The controversial medical device excise tax is officially dead following the signing of a year-end government funding package Thursday by President Donald J. Trump.
The president signed the roughly $1.4 trillion agreement just before a midnight deadline, avoiding a government shutdown. A measure for the repeal was included as part of the agreement, which was given the green light by the U.S. House of Representatives on Tuesday in a vote of 297 to 120, and on Thursday by the Senate in a vote of 71-23. A component of the Affordable Care Act, the MDET levied a 2.3 percent tax on the sale of each individual medical device intended for diagnosis and treatment, an action which manufacturers asserted led to decreases in development and research for patient care, created an unfair competitive landscape between small and large manufacturers, and forced jobs to be cut in the medical device industry.
"One of the key strengths of our industry is the diverse number of large and small innovative device manufacturers in the ecosystem," Patrick Hope, executive director of the Medical Imaging and Technology Alliance, told HCB News. "These firms are heavily engaged in the R&D of new technologies to meet the specific therapeutic needs of patients. As an excise tax, the device tax places a large burden on smaller companies that often run on thin profit margins, making it difficult for these manufacturers to absorb the effects of the policy. Had the tax been implemented, these innovators would have been put in serious financial straits."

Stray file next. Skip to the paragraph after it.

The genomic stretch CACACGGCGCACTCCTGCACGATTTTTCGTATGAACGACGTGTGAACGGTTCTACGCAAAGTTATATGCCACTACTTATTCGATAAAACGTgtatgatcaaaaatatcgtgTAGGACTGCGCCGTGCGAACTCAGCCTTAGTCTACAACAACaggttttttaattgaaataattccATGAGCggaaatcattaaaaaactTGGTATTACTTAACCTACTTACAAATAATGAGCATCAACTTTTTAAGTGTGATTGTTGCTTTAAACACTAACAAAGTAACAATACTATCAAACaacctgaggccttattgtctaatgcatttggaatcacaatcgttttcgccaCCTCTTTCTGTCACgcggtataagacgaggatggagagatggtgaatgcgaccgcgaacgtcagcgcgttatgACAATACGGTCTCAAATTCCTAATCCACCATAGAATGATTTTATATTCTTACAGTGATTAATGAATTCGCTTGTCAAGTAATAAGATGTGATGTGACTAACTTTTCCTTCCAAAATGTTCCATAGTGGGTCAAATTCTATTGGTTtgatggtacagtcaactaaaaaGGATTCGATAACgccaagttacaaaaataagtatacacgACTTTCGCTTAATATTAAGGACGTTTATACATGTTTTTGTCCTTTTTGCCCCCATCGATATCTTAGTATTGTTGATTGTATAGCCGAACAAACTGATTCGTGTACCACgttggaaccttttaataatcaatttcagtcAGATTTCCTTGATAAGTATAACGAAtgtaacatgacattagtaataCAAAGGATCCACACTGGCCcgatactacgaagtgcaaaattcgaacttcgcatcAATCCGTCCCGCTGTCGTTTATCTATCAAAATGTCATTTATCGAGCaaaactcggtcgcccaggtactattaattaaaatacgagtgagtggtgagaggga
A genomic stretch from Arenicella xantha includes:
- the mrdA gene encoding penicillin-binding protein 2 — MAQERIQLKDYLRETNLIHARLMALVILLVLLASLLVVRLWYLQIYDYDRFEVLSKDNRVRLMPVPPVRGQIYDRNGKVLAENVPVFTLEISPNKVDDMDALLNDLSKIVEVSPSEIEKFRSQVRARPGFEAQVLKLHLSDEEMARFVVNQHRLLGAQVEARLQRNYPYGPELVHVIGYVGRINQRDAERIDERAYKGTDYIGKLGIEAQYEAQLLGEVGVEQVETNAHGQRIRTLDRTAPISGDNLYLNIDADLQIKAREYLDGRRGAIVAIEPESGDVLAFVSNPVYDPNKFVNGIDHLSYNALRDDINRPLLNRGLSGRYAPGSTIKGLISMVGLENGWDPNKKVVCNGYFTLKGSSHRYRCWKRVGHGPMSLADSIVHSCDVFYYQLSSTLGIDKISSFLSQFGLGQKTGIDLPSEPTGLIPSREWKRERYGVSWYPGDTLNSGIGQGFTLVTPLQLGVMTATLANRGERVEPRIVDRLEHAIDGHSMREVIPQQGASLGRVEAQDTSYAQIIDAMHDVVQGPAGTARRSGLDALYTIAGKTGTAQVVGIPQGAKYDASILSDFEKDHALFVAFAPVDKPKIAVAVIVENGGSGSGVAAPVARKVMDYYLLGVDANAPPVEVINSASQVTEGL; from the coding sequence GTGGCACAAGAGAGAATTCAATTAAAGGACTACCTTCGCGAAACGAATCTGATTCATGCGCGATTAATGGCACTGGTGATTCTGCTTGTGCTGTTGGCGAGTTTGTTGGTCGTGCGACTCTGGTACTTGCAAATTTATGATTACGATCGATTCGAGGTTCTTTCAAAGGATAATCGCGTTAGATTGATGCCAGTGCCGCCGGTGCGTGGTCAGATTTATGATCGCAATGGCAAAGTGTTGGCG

First implemented in 2013, the tax was in effect until 2015 when it was suspended in a bipartisan congressional vote. It was suspended once more in 2017. This suspension was set to expire at the end of 2019, with the law taking effect on January 1, 2020.
Supporters of the tax argue that the impact of the tax on device manufacturers is overstated, and that it is an essential source of funding for the ACA to ensure millions of Americans have access to some form of healthcare coverage.
Executive director Frank Clemente of the nonprofit Americans for Tax Fairness, says the tax only applied to about half of device makers due to exceptions in the law, and that the ability of the ACA to create more customers for the medical devices made it "only fitting" for manufacturers to "foot some of the bill" for expanding access to insurance. He adds that the failure of Congress to expand provisions such as the Earned Income Tax Credit and Child Tax Credit will add to the negative impact he expects the repeal to have on working-class families.